By Abe J. Wasserberger
Lissa and I recently experienced the joyful rendition of Fiddler on the Roof in Yiddish at the National Yiddish Theatre in the Museum of Jewish Heritage. A Yiddish play performed within the protected walls of a Holocaust Museum. A couple of weeks later the English national touring version of Fiddler came to The Hippodrome Theatre in Baltimore. You may have heard that some kook stood up during intermission and yelled heil h–ler and heil trump. The media accurately reported this as a shocking and deeply disturbing event. There was an abundance of evidence on display. Clear and overwhelming evidence of fear and panic resulting from his offensive action and speech.
What was not reported was that a small group surrounded the kook locking him in a tight human circle so as to contain him and his actions until the police arrived. This small band of ordinary people – Jews and gentiles, did not know if he had a weapon, was part of a larger action or a sole operator. They transformed into angels to stop hate, to protect others. They acted as ONE PEOPLE ignited by the good DNA within them.
There is also an abundance of evidence that we as a Jewish People are no longer ONE PEOPLE. There is an absence of evidence that Am Yisrael Chai reverberates with singularity among Jews or for that matter, the Federation movement, yet, the absence of evidence does not nullify evidence of absence.
For decades, we have witnessed the precipitous decline of Federations/JFNA as a dominate fundraising and social action coordinator for the collective – that once mightily proclaimed WE ARE ONE. Today, more Jews contribute more in sheer numbers of individual donors and in philanthropic scale to NGO’s other than Federation. Israel is no longer a core ingredient to 35% of young Jews who claim they may identify as Jews (without Israel). Today, we may come together as ONE in times of emergency and tragedy yet the phrase is now more fitting as a slogan of singularity than global familia. This is not unique to Jews. We have observed similar transformations of identify and affiliation among other groups that disperse into the diaspora.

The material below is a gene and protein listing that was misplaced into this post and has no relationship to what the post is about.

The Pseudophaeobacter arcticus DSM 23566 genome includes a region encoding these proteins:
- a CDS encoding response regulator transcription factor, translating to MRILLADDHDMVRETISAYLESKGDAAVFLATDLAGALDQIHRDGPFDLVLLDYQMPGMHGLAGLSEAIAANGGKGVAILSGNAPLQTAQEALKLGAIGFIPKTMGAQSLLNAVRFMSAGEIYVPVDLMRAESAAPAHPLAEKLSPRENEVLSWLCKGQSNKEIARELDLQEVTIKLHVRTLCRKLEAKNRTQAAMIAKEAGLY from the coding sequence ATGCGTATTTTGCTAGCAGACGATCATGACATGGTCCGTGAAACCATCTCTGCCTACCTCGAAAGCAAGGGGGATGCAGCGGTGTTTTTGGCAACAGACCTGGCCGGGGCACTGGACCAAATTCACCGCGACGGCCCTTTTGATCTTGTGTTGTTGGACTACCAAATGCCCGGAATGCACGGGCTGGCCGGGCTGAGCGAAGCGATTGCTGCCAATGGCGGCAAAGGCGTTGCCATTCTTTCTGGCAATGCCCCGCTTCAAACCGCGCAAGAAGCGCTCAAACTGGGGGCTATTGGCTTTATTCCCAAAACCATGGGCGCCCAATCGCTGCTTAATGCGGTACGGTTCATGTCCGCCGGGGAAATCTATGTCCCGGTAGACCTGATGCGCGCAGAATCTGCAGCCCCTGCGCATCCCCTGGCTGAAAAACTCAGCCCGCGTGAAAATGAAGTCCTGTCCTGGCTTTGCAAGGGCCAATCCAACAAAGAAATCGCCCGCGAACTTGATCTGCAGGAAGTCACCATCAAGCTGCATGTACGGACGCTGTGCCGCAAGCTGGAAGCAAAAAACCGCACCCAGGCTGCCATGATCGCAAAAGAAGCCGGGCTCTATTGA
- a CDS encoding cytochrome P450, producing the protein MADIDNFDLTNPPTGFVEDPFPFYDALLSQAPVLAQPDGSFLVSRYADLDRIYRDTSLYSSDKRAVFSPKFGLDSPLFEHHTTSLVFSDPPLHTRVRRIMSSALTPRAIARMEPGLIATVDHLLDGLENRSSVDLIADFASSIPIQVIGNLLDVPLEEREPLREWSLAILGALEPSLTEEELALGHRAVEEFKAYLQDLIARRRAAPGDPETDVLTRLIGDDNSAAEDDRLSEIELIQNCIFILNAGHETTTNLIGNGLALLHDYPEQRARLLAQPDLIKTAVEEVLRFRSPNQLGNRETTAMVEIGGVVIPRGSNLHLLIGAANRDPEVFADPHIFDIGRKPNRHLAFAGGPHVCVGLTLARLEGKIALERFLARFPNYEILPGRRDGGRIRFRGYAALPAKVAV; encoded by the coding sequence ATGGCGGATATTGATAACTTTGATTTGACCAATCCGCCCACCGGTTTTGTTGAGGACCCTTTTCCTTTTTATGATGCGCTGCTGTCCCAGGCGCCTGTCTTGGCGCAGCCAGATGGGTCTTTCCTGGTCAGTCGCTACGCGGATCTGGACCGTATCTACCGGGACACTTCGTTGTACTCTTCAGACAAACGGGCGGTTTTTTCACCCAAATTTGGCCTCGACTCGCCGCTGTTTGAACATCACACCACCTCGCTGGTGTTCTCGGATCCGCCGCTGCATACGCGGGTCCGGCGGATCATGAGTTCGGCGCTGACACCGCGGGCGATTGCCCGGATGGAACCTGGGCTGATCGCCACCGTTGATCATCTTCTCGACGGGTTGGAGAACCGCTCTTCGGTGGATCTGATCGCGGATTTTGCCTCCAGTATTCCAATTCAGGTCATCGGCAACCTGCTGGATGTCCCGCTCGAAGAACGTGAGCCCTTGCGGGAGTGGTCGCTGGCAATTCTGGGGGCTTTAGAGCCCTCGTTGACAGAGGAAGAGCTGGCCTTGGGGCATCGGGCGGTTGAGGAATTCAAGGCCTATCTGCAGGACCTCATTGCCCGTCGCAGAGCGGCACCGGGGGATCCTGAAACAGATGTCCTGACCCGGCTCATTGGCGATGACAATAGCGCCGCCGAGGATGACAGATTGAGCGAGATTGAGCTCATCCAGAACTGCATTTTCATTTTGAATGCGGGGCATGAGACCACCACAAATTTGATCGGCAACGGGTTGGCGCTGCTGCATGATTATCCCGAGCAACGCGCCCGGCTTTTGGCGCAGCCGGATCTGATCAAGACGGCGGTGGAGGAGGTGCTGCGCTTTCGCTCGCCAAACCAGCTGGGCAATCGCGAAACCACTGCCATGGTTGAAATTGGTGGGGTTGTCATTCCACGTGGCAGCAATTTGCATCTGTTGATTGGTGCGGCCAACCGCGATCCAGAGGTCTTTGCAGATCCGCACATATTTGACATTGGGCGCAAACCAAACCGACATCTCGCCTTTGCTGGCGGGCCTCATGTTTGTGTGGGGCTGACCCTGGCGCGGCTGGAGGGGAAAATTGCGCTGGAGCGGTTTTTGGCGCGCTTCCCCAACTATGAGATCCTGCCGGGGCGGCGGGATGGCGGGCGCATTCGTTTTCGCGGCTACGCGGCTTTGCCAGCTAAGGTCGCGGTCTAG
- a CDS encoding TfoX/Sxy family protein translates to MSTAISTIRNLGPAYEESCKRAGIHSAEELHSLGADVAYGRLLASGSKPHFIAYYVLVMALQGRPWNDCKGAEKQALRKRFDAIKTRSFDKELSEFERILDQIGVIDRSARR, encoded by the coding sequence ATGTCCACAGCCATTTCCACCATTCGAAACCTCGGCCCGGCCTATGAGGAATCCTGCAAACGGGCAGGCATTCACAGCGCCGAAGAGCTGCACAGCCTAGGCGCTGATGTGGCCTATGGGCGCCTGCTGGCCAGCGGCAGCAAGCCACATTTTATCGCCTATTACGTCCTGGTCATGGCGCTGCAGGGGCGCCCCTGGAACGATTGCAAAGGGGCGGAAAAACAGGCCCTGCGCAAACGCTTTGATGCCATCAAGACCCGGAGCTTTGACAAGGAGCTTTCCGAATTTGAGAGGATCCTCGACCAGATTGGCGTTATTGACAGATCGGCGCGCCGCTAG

WE ARE ONE has evolved, to FROM MANY – ONE. Gone are the days of a dominate Jewish voice, organization or the central role Israel plays in the diaspora. Gone are the days when UJA/Federation was a transformative player in Israel or NA. From WE ARE ONE to many NGO’s in Israel and around the globe. Today, more than 35,000 NGO’s in Israel are doing much of the work built on the shoulders of UJA/Federation initiatives over many decades. In the US about 1.5 million NGO’s operate, some tackling many core issues initiated by the once dominate United Way.
Yes. Tough times for some of us – good times for others. Especially difficult when hateful speech and contrarian opinion comes from our own tribe. When we have Jewish leadership at the right hand of the President who do not rise to even marginal levels of “menchlikite,” who line up to parrot the worst impulses of a one-man rule demagogue, diminishing human value, potential and worse.
Wherever there is abundant evidence of hate, greed, decay of a moral code, we will also find evidence of goodness. Somewhere in this mix lies an angel or two or three or more – here, the essence of goodness among the many proclaim WE ARE ONE. WE ARE ONE – OF MANY is alive and well, revealing the best and the worst of humanity.
A bad person commits a crime then tries mightily to sanitize the crime scene of any incriminating evidence. On first glance there may be an absence of evidence – but look closely – what we find are traces of a coverup. To flamboyantly promote hate and division does not trump that goodness is absent. It’s always there, in each of us, waiting at the ready to challenge, sacrifice and eventually overcome profound immorality and wickedness. I give thanks that from ONE has emerged MANY – because today, the job of going good is far too big for any ONE.
As a child of Holocaust Survivors, this thanksgiving I am unadventurously optimistic that better days are ahead.
Abe J. Wasserberger was Senior V.P. Israel and Global Philanthropy at The Jewish Agency for Israel. He retired in July.